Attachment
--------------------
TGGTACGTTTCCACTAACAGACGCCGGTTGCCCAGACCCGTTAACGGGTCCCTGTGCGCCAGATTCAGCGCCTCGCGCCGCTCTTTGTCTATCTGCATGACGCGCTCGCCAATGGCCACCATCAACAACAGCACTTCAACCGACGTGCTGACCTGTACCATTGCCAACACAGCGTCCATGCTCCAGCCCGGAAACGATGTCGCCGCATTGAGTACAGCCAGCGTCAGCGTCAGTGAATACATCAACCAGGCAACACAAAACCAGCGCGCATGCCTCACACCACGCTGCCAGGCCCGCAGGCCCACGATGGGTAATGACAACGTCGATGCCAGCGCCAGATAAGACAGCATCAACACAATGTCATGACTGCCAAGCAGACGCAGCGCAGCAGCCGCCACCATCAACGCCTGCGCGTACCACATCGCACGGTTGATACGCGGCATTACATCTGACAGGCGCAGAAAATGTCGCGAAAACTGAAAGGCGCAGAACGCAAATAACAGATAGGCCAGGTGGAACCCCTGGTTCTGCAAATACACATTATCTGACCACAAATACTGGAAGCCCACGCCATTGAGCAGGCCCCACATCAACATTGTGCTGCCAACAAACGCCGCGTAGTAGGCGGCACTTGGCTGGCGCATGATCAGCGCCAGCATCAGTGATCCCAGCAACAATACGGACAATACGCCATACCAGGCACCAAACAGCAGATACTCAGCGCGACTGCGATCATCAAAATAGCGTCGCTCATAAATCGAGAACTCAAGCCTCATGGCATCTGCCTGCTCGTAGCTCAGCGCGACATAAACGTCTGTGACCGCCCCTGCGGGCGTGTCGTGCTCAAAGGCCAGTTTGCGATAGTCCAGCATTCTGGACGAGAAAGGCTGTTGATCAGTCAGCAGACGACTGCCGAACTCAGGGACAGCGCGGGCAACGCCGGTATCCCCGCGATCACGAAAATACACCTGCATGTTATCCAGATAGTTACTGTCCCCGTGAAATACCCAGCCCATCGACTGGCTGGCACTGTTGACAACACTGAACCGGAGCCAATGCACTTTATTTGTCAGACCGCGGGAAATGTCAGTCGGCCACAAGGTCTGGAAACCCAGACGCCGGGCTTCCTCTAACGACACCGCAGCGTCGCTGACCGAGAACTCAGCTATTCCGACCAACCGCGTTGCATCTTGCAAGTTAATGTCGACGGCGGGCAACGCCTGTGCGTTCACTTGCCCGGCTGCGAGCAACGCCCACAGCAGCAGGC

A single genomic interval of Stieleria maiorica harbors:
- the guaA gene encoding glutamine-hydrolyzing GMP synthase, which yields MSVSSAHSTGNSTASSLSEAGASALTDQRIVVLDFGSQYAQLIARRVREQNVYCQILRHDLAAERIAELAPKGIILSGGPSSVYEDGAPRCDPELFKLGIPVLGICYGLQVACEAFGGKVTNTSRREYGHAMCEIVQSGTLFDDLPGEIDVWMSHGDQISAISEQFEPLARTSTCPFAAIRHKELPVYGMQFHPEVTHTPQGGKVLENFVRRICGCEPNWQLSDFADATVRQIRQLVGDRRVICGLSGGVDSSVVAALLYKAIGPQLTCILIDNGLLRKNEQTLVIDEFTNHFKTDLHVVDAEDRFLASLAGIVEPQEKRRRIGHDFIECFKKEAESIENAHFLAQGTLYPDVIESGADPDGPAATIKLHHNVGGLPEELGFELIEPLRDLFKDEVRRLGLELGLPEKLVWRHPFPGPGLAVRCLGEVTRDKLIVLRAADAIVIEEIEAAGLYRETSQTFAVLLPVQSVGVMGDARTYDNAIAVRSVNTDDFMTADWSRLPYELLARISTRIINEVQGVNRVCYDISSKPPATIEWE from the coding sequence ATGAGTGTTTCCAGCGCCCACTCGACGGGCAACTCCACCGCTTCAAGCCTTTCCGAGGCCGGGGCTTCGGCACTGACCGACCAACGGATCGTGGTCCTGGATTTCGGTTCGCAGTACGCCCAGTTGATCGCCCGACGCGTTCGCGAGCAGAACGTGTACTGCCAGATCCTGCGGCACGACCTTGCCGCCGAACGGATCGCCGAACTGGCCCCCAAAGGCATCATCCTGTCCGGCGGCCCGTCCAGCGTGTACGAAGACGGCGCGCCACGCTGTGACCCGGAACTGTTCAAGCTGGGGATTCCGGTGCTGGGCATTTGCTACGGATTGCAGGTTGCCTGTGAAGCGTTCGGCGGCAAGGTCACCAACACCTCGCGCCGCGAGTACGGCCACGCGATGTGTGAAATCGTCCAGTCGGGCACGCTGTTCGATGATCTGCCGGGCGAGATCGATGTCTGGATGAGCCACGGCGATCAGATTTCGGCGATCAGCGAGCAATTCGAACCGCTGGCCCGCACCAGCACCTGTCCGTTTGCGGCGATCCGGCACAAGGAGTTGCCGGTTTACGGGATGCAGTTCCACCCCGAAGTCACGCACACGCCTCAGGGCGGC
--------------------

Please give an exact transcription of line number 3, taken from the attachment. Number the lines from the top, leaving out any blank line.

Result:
- the guaA gene encoding glutamine-hydrolyzing GMP synthase, which yields MSVSSAHSTGNSTASSLSEAGASALTDQRIVVLDFGSQYAQLIARRVREQNVYCQILRHDLAAERIAELAPKGIILSGGPSSVYEDGAPRCDPELFKLGIPVLGICYGLQVACEAFGGKVTNTSRREYGHAMCEIVQSGTLFDDLPGEIDVWMSHGDQISAISEQFEPLARTSTCPFAAIRHKELPVYGMQFHPEVTHTPQGGKVLENFVRRICGCEPNWQLSDFADATVRQIRQLVGDRRVICGLSGGVDSSVVAALLYKAIGPQLTCILIDNGLLRKNEQTLVIDEFTNHFKTDLHVVDAEDRFLASLAGIVEPQEKRRRIGHDFIECFKKEAESIENAHFLAQGTLYPDVIESGADPDGPAATIKLHHNVGGLPEELGFELIEPLRDLFKDEVRRLGLELGLPEKLVWRHPFPGPGLAVRCLGEVTRDKLIVLRAADAIVIEEIEAAGLYRETSQTFAVLLPVQSVGVMGDARTYDNAIAVRSVNTDDFMTADWSRLPYELLARISTRIINEVQGVNRVCYDISSKPPATIEWE from the coding sequence ATGAGTGTTTCCAGCGCCCACTCGACGGGCAACTCCACCGCTTCAAGCCTTTCCGAGGCCGGGGCTTCGGCACTGACCGACCAACGGATCGTGGTCCTGGATTTCGGTTCGCAGTACGCCCAGTTGATCGCCCGACGCGTTCGCGAGCAGAACGTGTACTGCCAGATCCTGCGGCACGACCTTGCCGCCGAACGGATCGCCGAACTGGCCCCCAAAGGCATCATCCTGTCCGGCGGCCCGTCCAGCGTGTACGAAGACGGCGCGCCACGCTGTGACCCGGAACTGTTCAAGCTGGGGATTCCGGTGCTGGGCATTTGCTACGGATTGCAGGTTGCCTGTGAAGCGTTCGGCGGCAAGGTCACCAACACCTCGCGCCGCGAGTACGGCCACGCGATGTGTGAAATCGTCCAGTCGGGCACGCTGTTCGATGATCTGCCGGGCGAGATCGATGTCTGGATGAGCCACGGCGATCAGATTTCGGCGATCAGCGAGCAATTCGAACCGCTGGCCCGCACCAGCACCTGTCCGTTTGCGGCGATCCGGCACAAGGAGTTGCCGGTTTACGGGATGCAGTTCCACCCCGAAGTCACGCACACGCCTCAGGGCGGC